Since GMC never offered a crew cab COE, creating one required an enormous amount of manhours. Wes sacrificed three cabs and six doors to end up with a four-door COE body that looked like it might have rolled off General Motors' assembly line. He began the tedious job by fabricating a subframe to support the four-door body independent from the '42's chassis. It's interesting to note that instead of moving the firewall back, Wes positioned his firewall forward. This allowed him to relocate the engine aft to a midship arrangement and cleared the way for a conventional steering column. By conventional, he didn't have to drop the column straight down into the floor like stock.

With the floor cleared of the column, Wes continued the cleanup process with a dash-mounted shifter. A gray leather-wrapped steering wheel from Billet Specialties fronts a dash cluster packed full of white-faced gauges from Classic Instruments. Air-conditioning vents mounted into the dashboard and the rear seating area keep ice-cold air circulating throughout the crew cab's interior. Speaking of the interior, it was upholstered in gray ultraleather by King's Auto Upholstery in Roanoke, Virginia. Freddie King saw to it his crew did a kickass job on every area, from its plush carpeting to the custom headliner.

With the exception of the truck's interior, everything else was done within Covington's city limits. Wes hauled a stack of 5x10-foot sheetmetal over to Phillip Bowen and Chris Persinger at JenFab in Covington to form the '42's one-off custom bed and running boards.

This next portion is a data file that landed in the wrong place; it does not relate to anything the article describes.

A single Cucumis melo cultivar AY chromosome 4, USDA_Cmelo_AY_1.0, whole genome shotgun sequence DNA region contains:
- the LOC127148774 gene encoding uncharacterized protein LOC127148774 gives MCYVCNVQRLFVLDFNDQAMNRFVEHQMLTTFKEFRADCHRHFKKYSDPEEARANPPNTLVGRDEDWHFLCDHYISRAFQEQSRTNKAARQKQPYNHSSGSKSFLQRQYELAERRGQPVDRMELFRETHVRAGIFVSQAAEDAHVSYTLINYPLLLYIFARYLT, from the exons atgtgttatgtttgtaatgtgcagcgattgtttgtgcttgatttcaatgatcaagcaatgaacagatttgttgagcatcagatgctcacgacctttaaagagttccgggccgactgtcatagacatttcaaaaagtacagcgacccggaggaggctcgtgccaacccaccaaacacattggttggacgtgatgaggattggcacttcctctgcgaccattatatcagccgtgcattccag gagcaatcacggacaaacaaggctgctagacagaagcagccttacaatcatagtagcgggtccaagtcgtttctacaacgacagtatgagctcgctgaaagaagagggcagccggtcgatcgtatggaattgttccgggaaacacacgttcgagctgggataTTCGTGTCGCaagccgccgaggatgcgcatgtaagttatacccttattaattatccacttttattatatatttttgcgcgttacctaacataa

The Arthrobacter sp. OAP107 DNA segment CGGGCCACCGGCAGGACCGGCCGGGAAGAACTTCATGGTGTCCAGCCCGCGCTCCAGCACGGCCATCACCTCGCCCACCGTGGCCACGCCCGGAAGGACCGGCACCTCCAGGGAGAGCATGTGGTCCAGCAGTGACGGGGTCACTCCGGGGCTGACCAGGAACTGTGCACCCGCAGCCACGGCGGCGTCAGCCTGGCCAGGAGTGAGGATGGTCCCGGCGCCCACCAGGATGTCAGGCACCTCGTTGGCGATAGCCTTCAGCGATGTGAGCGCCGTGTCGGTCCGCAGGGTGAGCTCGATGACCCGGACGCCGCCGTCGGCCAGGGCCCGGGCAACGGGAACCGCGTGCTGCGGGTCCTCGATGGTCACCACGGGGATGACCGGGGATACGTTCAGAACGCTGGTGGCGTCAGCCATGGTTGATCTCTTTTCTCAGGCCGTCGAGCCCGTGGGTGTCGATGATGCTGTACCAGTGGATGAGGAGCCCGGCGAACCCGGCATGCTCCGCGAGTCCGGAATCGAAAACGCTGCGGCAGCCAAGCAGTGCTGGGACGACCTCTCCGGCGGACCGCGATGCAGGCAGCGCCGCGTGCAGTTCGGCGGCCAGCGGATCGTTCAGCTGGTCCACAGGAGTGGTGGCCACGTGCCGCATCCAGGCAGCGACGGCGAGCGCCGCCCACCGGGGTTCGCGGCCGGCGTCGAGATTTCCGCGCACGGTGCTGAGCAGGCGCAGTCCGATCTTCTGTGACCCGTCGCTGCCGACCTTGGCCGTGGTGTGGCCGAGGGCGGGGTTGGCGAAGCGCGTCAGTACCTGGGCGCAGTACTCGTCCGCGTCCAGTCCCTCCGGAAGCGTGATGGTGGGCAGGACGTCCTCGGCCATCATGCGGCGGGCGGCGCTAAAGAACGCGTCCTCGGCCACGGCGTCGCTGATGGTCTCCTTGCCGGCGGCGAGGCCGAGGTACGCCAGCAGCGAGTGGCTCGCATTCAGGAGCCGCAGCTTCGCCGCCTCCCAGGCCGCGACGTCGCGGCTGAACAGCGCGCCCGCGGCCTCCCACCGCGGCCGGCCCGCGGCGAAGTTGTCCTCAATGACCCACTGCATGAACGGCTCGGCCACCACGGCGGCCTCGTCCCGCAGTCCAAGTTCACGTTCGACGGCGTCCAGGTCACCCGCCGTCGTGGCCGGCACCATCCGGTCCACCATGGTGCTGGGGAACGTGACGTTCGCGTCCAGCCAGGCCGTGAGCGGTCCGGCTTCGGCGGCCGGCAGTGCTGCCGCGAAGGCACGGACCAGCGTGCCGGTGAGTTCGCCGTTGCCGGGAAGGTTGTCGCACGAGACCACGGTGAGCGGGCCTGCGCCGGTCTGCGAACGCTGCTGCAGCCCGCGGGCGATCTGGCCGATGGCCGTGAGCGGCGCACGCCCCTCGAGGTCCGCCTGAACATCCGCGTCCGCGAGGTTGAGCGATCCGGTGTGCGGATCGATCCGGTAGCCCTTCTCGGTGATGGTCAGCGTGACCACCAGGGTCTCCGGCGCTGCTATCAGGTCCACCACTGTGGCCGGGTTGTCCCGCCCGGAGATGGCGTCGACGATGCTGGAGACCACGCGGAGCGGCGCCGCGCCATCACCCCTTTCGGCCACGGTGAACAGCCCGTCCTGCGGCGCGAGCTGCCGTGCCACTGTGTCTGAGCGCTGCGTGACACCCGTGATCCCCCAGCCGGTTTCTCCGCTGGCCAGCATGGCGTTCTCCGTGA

Not since the 1700s, when the British pranced around in bright red coats, has such a brilliant hue been utilized in a military application. The GMC's custom-blended DuPont red paint was mixed in-house on Wolfe's Auto Body's DuPont mixing bench. The ultra-glossy urethane finish is a two-stage system that consumed three gallons of PPG 2021 clear as the topcoat. Wes told us he spent nearly seven months on labor and over $3,500 in materials to paint the '42. To ease painting the inside of the bed and doorjambs, Wes used DuPont's single-stage paint.

With the COE crew cab complete, Wes and Larry used the shop's two-post lift to drop the four-door cab onto an updated frame-an '86 Chevy C30 chassis powered by a '70 454-inch big-block, to be exact. The frontend was lowered using Belltech spindles and coils, while the 4.10:1-geared 1-ton rearend is attached to leaf springs assisted by Firestone airbags.

Cab Over Engine custom classic trucks are a breed apart from other vintage haulers. They are expensive and time-consuming to build. There're no two ways about it, a person either has to be relatively wealthy or very gifted to complete a COE.

For the Wolfe family, their '42 GMC was a father and son team effort that consumed five years of hard work and inspiration. Wes said he and his dad would have never been able to complete the truck without the support of his mother Sandra, wife Melinda and daughter Hanna.